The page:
Kids are known for spreading germs.
When it comes to the flu, kids are 10 to 100 times more infectious than adults, experts say.
What if your child could be vaccinated at school with a simple nasal spray that would protect not only your child but your whole family?
According to a new study published in this week's New England Journal of Medicine, flu vaccines for elementary school children can help reduce flu for the whole family.
In this study, children from 24 public elementary schools in the United States were assigned to get either a nasal-spray flu vaccine or no vaccine.
Families of those children who got the the flu vaccine had fewer flulike symptoms, visited doctors less frequently, and used less medication than families whose kid did not receive the flu vaccine, researchers say.
"Our study showed that not only did we protect the child by the flu vaccine -- by doing a school-based vaccination program -- we protected their families and probably the community as well," said Dr. James King, lead author of the study and chief of general pediatrics at University of Maryland School of Medicine in Baltimore.
Another study published in the same issue of the journal indicated that flu vaccines offered good protection even when the vaccine was not a direct match to whatever virus was circulating in the environment.
This offers more support to the idea of vaccinating children to better protect families and communities against the flu.
The risks of giving kids flu vaccines are small, experts say.
"There are essentially no downsides to immunizing school kids," said Dr. Gregory Poland, director of Mayo Vaccine Research Group in Rochester, Minn. "These data are important because they provide confirmatory data useful in constructing public health policy."
"The risks of vaccination with available influenza virus vaccines are so minimal, while the likelihood of illness, even hospitalization and rarely death from influenza, are major and real," said Dr. Samuel Katz, professor and chairman emeritus of pediatrics at Duke University Medical School in Durham, N.C.
FluMist -- a live, weakened type of flu vaccine used in this study -- is not a shot but a spray delivered into the nostrils. This may make both parents and kids happy.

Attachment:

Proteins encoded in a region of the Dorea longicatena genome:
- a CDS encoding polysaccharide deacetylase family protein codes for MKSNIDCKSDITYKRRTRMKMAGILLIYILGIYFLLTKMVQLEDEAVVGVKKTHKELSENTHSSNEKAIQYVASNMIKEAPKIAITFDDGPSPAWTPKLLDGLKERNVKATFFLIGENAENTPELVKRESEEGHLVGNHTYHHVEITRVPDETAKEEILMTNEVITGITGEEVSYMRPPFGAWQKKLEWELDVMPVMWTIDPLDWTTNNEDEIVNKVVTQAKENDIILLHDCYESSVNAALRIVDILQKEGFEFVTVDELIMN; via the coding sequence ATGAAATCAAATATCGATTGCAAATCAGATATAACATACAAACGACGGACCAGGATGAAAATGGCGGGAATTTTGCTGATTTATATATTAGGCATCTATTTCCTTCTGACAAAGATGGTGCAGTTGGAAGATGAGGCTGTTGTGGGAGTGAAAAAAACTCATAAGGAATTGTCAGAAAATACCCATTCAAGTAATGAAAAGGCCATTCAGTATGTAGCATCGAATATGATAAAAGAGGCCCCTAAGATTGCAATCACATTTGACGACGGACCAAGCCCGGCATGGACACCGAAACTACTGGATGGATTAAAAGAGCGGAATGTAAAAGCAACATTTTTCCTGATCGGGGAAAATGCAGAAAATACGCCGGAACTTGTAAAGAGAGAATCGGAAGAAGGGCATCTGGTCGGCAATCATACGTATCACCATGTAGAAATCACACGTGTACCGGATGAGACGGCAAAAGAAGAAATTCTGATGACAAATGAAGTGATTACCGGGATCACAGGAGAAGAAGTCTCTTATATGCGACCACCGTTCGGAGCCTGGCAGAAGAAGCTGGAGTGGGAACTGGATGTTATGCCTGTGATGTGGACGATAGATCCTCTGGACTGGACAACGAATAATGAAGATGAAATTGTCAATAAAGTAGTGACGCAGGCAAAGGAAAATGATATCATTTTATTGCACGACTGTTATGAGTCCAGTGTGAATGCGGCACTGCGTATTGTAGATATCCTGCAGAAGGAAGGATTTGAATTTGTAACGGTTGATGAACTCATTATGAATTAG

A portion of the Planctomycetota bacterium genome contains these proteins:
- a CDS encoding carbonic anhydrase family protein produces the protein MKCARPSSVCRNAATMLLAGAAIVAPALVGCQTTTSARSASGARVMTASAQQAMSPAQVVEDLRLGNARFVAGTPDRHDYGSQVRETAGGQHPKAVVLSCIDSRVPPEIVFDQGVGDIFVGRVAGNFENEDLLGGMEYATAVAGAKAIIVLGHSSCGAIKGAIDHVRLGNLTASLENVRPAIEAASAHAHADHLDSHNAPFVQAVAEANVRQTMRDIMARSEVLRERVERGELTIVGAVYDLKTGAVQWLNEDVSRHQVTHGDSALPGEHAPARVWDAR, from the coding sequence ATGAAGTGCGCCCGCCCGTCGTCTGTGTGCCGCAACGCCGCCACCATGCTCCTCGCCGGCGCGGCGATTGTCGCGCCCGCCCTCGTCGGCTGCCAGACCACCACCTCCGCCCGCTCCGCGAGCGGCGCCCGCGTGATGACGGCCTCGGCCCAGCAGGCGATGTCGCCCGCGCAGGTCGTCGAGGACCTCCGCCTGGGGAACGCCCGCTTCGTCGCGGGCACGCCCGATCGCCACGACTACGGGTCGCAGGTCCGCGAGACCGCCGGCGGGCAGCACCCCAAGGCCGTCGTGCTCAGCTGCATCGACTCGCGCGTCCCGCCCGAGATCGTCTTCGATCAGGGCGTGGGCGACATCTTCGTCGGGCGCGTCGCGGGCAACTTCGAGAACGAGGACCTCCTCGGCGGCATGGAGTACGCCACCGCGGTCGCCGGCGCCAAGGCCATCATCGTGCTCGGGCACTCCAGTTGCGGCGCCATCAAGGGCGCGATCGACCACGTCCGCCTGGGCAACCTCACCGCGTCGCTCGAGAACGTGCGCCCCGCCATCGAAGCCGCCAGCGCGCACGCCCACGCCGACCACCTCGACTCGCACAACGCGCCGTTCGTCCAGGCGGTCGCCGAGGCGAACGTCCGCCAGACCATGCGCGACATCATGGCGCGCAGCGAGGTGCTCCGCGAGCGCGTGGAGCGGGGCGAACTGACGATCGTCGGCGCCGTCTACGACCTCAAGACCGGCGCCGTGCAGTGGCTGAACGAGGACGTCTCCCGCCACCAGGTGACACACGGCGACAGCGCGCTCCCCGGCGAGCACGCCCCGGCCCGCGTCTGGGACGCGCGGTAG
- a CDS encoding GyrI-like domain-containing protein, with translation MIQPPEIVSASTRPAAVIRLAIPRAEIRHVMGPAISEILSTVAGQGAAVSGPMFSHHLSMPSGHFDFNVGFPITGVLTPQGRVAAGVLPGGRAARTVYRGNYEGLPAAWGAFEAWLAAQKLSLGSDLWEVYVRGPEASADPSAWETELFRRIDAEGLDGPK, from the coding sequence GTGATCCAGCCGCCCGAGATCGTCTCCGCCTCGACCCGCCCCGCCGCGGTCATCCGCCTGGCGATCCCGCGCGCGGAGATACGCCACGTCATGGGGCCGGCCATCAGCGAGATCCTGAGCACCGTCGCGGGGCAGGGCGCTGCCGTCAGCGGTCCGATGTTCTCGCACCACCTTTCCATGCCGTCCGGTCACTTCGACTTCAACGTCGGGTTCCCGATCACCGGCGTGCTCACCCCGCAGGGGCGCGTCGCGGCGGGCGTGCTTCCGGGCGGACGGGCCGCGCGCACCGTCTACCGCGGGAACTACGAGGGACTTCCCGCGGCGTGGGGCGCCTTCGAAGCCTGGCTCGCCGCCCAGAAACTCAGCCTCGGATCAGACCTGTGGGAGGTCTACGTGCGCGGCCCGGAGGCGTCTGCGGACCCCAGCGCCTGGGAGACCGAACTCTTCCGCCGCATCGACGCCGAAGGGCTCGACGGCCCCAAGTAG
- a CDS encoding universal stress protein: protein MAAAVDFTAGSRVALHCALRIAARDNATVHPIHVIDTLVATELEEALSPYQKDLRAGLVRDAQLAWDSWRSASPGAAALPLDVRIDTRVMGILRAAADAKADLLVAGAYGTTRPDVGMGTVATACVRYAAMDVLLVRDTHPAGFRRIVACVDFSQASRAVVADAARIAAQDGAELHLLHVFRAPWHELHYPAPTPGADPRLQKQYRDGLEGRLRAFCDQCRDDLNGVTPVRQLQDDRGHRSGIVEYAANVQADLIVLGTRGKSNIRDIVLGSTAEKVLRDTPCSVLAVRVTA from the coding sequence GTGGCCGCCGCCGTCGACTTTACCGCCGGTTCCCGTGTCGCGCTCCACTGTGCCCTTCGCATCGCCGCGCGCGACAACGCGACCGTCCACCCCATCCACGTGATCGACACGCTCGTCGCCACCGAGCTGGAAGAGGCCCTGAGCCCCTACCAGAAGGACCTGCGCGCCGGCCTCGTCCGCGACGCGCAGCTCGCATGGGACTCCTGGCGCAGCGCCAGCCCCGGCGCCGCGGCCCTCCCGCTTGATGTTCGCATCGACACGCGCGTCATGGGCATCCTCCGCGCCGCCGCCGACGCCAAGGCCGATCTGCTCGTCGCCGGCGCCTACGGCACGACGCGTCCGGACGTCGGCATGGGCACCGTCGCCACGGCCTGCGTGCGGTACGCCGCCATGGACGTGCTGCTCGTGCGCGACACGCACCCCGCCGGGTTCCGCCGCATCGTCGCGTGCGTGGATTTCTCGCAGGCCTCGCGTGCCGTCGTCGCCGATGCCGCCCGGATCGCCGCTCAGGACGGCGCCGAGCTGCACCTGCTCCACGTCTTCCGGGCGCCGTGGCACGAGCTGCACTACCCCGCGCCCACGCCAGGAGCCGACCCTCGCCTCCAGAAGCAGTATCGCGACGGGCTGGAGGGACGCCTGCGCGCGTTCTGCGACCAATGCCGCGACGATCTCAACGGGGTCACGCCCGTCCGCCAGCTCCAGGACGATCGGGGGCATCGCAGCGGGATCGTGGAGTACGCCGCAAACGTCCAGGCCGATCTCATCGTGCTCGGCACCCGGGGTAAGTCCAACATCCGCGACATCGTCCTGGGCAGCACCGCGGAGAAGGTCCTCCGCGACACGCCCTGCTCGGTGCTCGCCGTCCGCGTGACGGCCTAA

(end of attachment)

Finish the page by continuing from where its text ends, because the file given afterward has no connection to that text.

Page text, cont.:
"No child got a needle. We were able to do this without disrupting activities," King said.
Kids are biologically more infectious than adults and are infectious for longer periods of time, according to experts.
Some believe that by vaccinating kids, we are able to better protect our most vulnerable population -- the elderly.
If kids are never infected, they can't spread the flu to other people.
"Children are tremendous amplifiers of the flu," King said. "A child is able to infect the family and the whole community much more effectively than an adult. By vaccinating kids, we can protect the elderly."
"The benefits [of vaccinating children] are enormous," said Dr. Robert Jacobson, chairman of the department of pediatric and adolescent medicine at Mayo Clinic in Rochester, Minn. "The elderly do not respond as well to the vaccine as young people. We can break the cycle and spread by vaccinating the younger people."
Breaking the cycle, so to speak, would be a great step for public health.
Roughly 36,000 people die annually from the flu, experts estimate, even though it is a preventable disease.
This study could even help shape vaccination priority policies in case of a pandemic influenza.
"Kids might be vaccinated first," Poland said.
Because vaccinating kids appears to help protect the whole family, a flu vaccine sounds like the thing to do. But how hard is it to have your child vaccinated by the pediatrician?
"It will be very hard for private practitioners to vaccinate all the children in the fall," King said.
"School-based flu shots will become a public health tool that we can use to vaccinate large numbers of children. In reality, this will help parents not miss any workdays to get their kids vaccinated," King said.
Given the many advantages of vaccinating kids, experts say that school-based flu vaccination deserves nationwide consideration.
In fact, a number of school districts in California, Florida, Philadelphia and Tennessee have already adopted school-based vaccination program for kids.
The momentum is "increasing annually for a universal influenza virus vaccine recommendation for everyone," Katz said.
"Public health officials and physicians should consider continuing to broaden flu vaccine recommendations. We should consider whether we as a country should move to universal flu vaccination of all schoolchildren," Jacobson said.
School-based vaccination "represents sound, cost-effective public health practice designed to reduce illness, reduce hospitalization, and save lives in the community," said Dr. John Modlin, chair of the department of pediatrics at Dartmouth Medical School in Lebanon, N.H.